Last edited by TrustySam; Sat Jul 16, 2011, 05:58 AM.

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                    • #11
                      I don't like the call preflop. I'm raising him back (at least 3-5BB, if not shoving).

                      The only way you can fold on the flop is if you put them on AA, 99 or 66. Don't know the way they were playing hands before it... but most likely, I'd be calling.
                      Super-Moderator



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                      • #12
                        One hour in, this is still negative points territory though - for some people it's as high as -20 points.

                        Yeah, I thought something like JJ or QQ might be possible - no 3bet, and set over set is rare, so maybe with a hand like that they'd think it might be good with the board as it is, but not if he let others with hands like AQ (in the case of JJ), or AK draw out?

                        I like 3betting to gauge a person's reaction - but then again, I've been playing hand by hand, and not with tournament survival in mind, so ....
                        Last edited by TrustySam; Sat Jul 16, 2011, 06:16 AM.

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                        • #13
                          lol @ flop leatherass bet on hand #1. Funny how effective that was. I'd say that was an awkward preflop 3bet though, since it's too small to commit yourself on the flop, which is what you want I think, since you're going to have a lot of bad flops. It also will potentially get you isolated against only overpairs and AK against tight opponents, so I think I prefer a call there.

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                          • #14
                            Originally posted by PanickyPoker View Post
                            lol @ flop leatherass bet on hand #1. Funny how effective that was. I'd say that was an awkward preflop 3bet though, since it's too small to commit yourself on the flop, which is what you want I think, since you're going to have a lot of bad flops. It also will potentially get you isolated against only overpairs and AK against tight opponents, so I think I prefer a call there.
                            Did it look like I might have had something like KK When I 3bet? Ideally I was hoping they'd fold, because ya I didn't want to get in too deep. That was the 'plan' anyways May try a call next time ... see how that goes umbup:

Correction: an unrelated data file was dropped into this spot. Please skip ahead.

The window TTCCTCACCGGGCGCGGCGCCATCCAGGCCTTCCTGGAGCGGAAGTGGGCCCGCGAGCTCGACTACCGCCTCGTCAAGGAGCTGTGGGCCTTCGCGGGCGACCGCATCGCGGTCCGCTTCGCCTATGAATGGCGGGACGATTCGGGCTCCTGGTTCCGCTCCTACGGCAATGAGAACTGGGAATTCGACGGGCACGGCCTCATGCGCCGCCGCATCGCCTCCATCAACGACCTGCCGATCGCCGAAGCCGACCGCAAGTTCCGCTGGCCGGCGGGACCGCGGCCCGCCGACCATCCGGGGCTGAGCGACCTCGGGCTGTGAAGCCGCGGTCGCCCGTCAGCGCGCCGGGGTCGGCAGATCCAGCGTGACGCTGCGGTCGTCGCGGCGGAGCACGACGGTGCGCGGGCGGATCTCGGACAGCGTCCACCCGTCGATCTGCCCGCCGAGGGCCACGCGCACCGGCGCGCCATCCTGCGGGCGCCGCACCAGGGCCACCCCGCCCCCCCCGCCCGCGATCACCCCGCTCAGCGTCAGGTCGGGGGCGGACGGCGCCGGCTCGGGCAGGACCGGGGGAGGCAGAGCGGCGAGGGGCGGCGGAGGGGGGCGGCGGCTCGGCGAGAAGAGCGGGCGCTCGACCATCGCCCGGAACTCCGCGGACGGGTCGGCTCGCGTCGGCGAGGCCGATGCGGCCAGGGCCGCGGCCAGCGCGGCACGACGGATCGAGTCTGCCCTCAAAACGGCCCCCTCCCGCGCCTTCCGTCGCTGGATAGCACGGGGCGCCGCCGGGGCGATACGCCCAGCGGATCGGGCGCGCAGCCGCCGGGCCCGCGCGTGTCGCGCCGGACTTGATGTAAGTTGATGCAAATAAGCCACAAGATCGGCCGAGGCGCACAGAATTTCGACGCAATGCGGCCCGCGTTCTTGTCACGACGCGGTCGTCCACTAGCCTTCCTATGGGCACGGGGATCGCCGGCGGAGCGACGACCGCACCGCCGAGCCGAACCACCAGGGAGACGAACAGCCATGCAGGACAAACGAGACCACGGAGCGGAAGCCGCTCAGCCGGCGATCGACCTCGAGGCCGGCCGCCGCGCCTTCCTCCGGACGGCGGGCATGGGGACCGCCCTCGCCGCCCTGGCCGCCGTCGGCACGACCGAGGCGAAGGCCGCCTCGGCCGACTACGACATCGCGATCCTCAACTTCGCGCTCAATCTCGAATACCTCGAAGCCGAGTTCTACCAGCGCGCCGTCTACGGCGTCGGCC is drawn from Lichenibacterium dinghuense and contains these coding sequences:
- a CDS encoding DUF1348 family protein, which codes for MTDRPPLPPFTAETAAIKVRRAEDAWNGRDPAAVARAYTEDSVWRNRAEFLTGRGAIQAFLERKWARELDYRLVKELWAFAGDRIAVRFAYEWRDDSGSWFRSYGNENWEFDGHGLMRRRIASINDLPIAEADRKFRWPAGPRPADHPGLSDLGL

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                            • #15
                              Originally posted by TrustySam View Post
                              Lately a concept I've been thinking about is 'tournament survival' and 'risk minimization'. Because personally I make these calls 100% of the time (based on the math of the individual hand). And time and again, I see people getting better results by avoiding these clashes of the monster hands, with their monster pots. I've lost so much money by getting my chips into the middle when I knew I was far ahead - only to be busted by long-shots. Some examples: (the tiny post-flop raise was me trying to dangle a 'carrot' ... boy, I really trapped them, eh? ) (based on their betting patterns, I knew for sure they didn't have a heart, otherwise I wouldn't have shoved) Like, putting the cards aside for a minute, with a call and fold, that'd still leave a stack of 8000 chips - guaranteed tournament survival, with a healthy stack. Like I guess the big stack can afford to go all-in, whereas for KK it's do or die (even if losing is likely a statistical long-shot)? Anybody think that's a valid consideration? Not just in PSO, but in other tourneys - is that how others are playing games? That second hand, that AQ ended up winning $14 because of that hand
                              I basically made a pretty long post on that thread about that hand lol.. Trustysam: man, if you get a bad beat, just think if you made the correct play, if they're bad beating you it means you're getting it in with the best, which is pretty good. I've seen both hands and I just want to point out a couple of things to try and help: 1st hand: you don't need to build a big pot here by 3betting, specially that small reraise and thus low FE. I think flatting is a superior play, followed by reshoving. Shoving is prob too heavy with our stack, we would need some info like villains's raise/folding range, which we obviously don't have. 2nd: very well played imo. That flop hits lots of his range (unless he's a huge donk and calling with rags pre?) so very nice check/shove.
                              Last edited by Hen-Golden; Sat Jul 16, 2011, 06:33 AM.